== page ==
Believe it or not, small doses of stress is actually useful. In an emergency situation, your body's stress response may save your life. It is prolonged stress that is the real enemy. This is because when your pulse rate and blood pressure stays high, elevated levels of cholesterol, fats, sugars, hormones and other chemicals meant for short bursts of activity linger in the blood, eventually damaging important body organs. Because of the reasons mentioned, stress management can become a very useful habit. Here are some creative ways to combat stress:

Paint a room (or rooms) in your home a favorite color. Studies show that colours such as green and blue are the most calming and the color yellow evokes feelings of happiness and well-being.

This might be a 'no-brainer', but recharge your body with adequate rest and exercise, even walking and enjoying the sights works well.

Make 'quiet time' a priority. Set aside time to read a book, cook, crochet, sew or engage in some other hobby you find relaxing.

Have a sense of humor! Laughing reduces stress because when we laugh, the body produces endorphins and suppresses the production of adrenaline. Watch a funny movie and laugh the stress away!

Be a good communicator and treat people respectfully. Put aside the need to be a perfectionist or to expect it from others. Try to not do everything by yourself but 'talk it out' to a trusted friend or friends within your social network.

For some, having a pet brings a great deal of comfort and studies show, actually reduces stress. Even watching fish swim in a bowl or in a fish tank is surprisingly, very soothing.

Sunday, July 4, 2010

What is High Blood Pressure or Hypertension?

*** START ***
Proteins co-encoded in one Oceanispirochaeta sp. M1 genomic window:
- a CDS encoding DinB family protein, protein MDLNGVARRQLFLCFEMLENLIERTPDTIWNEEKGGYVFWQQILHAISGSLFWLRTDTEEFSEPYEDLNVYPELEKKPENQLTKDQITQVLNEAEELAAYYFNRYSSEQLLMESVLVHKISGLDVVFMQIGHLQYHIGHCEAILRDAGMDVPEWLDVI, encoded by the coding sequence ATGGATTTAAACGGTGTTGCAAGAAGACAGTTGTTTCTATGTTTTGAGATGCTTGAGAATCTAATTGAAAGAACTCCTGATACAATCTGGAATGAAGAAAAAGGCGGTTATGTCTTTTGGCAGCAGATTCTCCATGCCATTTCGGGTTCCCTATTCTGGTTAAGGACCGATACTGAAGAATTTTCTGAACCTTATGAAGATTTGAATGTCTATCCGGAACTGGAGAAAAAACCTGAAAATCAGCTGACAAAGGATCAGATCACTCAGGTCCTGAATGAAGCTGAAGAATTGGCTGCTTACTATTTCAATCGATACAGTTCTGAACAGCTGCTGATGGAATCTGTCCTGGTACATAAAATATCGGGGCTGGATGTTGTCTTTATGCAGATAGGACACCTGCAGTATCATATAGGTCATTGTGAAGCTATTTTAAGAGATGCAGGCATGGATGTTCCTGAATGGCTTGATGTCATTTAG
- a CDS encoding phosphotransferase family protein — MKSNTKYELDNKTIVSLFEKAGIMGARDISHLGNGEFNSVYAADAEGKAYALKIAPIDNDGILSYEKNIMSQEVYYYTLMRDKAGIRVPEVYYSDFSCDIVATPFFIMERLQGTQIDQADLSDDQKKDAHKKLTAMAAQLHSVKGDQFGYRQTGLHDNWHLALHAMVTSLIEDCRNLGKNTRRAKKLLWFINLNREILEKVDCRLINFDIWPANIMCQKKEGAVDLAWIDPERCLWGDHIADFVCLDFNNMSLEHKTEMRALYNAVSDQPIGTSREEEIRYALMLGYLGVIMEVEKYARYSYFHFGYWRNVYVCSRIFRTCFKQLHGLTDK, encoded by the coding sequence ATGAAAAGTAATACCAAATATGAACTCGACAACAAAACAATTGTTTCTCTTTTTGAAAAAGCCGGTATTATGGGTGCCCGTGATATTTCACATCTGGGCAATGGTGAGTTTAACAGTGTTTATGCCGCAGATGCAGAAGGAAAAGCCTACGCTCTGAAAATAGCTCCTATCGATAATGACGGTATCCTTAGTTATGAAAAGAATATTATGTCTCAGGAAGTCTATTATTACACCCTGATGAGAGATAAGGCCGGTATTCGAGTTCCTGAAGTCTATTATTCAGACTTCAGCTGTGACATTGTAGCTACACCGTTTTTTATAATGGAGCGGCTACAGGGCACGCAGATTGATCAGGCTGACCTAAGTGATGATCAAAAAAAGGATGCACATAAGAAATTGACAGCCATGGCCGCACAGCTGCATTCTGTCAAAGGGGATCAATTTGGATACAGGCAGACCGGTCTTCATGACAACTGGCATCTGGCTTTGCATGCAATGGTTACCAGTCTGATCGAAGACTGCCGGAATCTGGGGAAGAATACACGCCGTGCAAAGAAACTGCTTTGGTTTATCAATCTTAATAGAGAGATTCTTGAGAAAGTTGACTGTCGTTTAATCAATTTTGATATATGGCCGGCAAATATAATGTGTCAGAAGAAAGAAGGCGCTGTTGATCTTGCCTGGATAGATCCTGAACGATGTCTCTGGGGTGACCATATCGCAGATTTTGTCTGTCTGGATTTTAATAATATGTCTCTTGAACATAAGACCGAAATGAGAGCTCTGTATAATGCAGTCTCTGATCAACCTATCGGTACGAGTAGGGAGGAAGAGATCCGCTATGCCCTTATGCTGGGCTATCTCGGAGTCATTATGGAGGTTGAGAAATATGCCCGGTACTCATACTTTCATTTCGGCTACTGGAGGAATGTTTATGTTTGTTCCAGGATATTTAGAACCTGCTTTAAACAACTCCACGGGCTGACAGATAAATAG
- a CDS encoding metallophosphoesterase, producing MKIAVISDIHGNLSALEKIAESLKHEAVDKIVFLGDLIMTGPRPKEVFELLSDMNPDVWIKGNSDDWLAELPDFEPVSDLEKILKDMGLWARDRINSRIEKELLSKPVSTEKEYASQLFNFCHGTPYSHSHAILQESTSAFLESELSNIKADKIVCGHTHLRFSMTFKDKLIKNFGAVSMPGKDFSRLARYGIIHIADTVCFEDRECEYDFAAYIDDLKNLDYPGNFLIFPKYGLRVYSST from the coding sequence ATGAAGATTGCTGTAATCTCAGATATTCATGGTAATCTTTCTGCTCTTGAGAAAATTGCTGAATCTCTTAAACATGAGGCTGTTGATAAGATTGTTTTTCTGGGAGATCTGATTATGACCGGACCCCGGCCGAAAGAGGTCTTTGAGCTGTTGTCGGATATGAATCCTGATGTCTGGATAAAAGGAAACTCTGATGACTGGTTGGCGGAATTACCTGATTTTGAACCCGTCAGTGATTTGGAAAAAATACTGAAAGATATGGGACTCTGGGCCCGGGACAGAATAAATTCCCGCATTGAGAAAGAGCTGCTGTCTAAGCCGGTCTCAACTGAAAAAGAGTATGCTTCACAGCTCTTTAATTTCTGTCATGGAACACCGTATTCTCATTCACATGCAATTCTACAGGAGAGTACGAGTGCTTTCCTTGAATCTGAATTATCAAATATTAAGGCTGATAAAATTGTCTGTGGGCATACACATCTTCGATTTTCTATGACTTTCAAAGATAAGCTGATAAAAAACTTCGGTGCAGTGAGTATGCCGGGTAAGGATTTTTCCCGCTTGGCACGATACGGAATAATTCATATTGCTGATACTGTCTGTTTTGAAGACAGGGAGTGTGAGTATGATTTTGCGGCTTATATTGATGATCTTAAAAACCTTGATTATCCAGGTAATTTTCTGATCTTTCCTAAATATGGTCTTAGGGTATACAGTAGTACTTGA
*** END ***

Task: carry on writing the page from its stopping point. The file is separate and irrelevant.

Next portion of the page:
High blood pressure or hypertension is, simply put, a condition where the blood circulates through the arteries with too much force. Blood pressure is usually written as systolic over diastolic (eg. 120/80). This pressure is greatest when the ventricles of the heart contract (systolic pressure). This forces the blood into the arterial system. Pressure falls to its lowest level when the heart fills with blood (diastolic pressure). Over time, the increased force of blood pumping against the blood vessels causes them to become harder and narrower. This places excess stress on the heart, causing it to work harder than it should. Lowering blood pressure may prevent permanent changes to the blood vessels and heart.

Signs and Symptoms of High Blood Pressure

High blood pressure is often referred to as the 'silent killer' because most people with high blood pressure feel fine and find out about the condition only after a routine check-up at the doctor's office. Unfortunately, some learn that they have high blood pressure only after damage has already been done to vital organs such as the heart, kidneys or eyes. Very severe high blood pressure (160 over 100 or higher) may lead to a medical emergency. Symptoms of severe high blood pressure include:

  • Pulsating headaches behind the eyes (especially in the morning)

  • Vision problems

  • Nausea and vomiting

Eventually high blood pressure can lead to chest pain, heart attack/heart disease, stroke, kidney failure, arterial disease, eye damage or abnormal heartbeat. As mentioned earlier, because high blood pressure may go undetected for years, it is very important to know your blood pressure numbers even if you feel fine. If your blood pressure is normal, you can learn how to keep it that way! If your numbers are too high, there are steps you can take right now to lower them and control your blood pressure. This will greatly reduce your risk for complications.